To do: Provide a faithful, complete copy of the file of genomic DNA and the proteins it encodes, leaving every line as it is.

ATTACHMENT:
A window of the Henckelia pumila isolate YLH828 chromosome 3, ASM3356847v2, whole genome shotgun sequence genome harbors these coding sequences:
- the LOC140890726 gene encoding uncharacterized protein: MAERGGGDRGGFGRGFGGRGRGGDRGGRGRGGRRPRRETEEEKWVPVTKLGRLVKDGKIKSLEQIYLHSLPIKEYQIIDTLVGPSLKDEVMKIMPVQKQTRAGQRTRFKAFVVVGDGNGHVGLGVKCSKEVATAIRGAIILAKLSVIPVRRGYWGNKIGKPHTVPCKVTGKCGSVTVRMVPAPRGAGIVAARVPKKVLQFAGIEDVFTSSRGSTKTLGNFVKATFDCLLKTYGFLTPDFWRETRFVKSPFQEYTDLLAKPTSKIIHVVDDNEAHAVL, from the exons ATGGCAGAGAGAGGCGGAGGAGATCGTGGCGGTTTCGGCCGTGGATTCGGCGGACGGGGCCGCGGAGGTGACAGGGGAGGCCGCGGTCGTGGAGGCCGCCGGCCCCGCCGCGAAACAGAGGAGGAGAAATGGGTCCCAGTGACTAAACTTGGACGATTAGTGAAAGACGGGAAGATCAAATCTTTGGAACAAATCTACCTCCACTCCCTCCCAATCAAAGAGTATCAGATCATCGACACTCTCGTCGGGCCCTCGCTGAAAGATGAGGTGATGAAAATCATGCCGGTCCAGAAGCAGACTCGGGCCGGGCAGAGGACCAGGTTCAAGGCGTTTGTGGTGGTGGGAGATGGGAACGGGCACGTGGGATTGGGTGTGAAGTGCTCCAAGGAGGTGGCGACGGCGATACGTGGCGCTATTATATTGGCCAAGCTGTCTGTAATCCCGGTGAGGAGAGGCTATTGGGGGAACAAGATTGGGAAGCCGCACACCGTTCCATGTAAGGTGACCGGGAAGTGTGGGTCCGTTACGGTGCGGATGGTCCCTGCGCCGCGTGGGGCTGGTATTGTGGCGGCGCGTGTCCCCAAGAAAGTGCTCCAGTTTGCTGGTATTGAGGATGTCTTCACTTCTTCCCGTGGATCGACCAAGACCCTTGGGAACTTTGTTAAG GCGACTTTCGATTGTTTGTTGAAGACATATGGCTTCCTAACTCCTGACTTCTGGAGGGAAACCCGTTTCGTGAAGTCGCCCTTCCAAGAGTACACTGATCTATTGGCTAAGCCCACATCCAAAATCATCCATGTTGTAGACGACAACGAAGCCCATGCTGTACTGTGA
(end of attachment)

A window of the Henckelia pumila isolate YLH828 chromosome 3, ASM3356847v2, whole genome shotgun sequence genome harbors these coding sequences:
- the LOC140890726 gene encoding uncharacterized protein: MAERGGGDRGGFGRGFGGRGRGGDRGGRGRGGRRPRRETEEEKWVPVTKLGRLVKDGKIKSLEQIYLHSLPIKEYQIIDTLVGPSLKDEVMKIMPVQKQTRAGQRTRFKAFVVVGDGNGHVGLGVKCSKEVATAIRGAIILAKLSVIPVRRGYWGNKIGKPHTVPCKVTGKCGSVTVRMVPAPRGAGIVAARVPKKVLQFAGIEDVFTSSRGSTKTLGNFVKATFDCLLKTYGFLTPDFWRETRFVKSPFQEYTDLLAKPTSKIIHVVDDNEAHAVL, from the exons ATGGCAGAGAGAGGCGGAGGAGATCGTGGCGGTTTCGGCCGTGGATTCGGCGGACGGGGCCGCGGAGGTGACAGGGGAGGCCGCGGTCGTGGAGGCCGCCGGCCCCGCCGCGAAACAGAGGAGGAGAAATGGGTCCCAGTGACTAAACTTGGACGATTAGTGAAAGACGGGAAGATCAAATCTTTGGAACAAATCTACCTCCACTCCCTCCCAATCAAAGAGTATCAGATCATCGACACTCTCGTCGGGCCCTCGCTGAAAGATGAGGTGATGAAAATCATGCCGGTCCAGAAGCAGACTCGGGCCGGGCAGAGGACCAGGTTCAAGGCGTTTGTGGTGGTGGGAGATGGGAACGGGCACGTGGGATTGGGTGTGAAGTGCTCCAAGGAGGTGGCGACGGCGATACGTGGCGCTATTATATTGGCCAAGCTGTCTGTAATCCCGGTGAGGAGAGGCTATTGGGGGAACAAGATTGGGAAGCCGCACACCGTTCCATGTAAGGTGACCGGGAAGTGTGGGTCCGTTACGGTGCGGATGGTCCCTGCGCCGCGTGGGGCTGGTATTGTGGCGGCGCGTGTCCCCAAGAAAGTGCTCCAGTTTGCTGGTATTGAGGATGTCTTCACTTCTTCCCGTGGATCGACCAAGACCCTTGGGAACTTTGTTAAG GCGACTTTCGATTGTTTGTTGAAGACATATGGCTTCCTAACTCCTGACTTCTGGAGGGAAACCCGTTTCGTGAAGTCGCCCTTCCAAGAGTACACTGATCTATTGGCTAAGCCCACATCCAAAATCATCCATGTTGTAGACGACAACGAAGCCCATGCTGTACTGTGA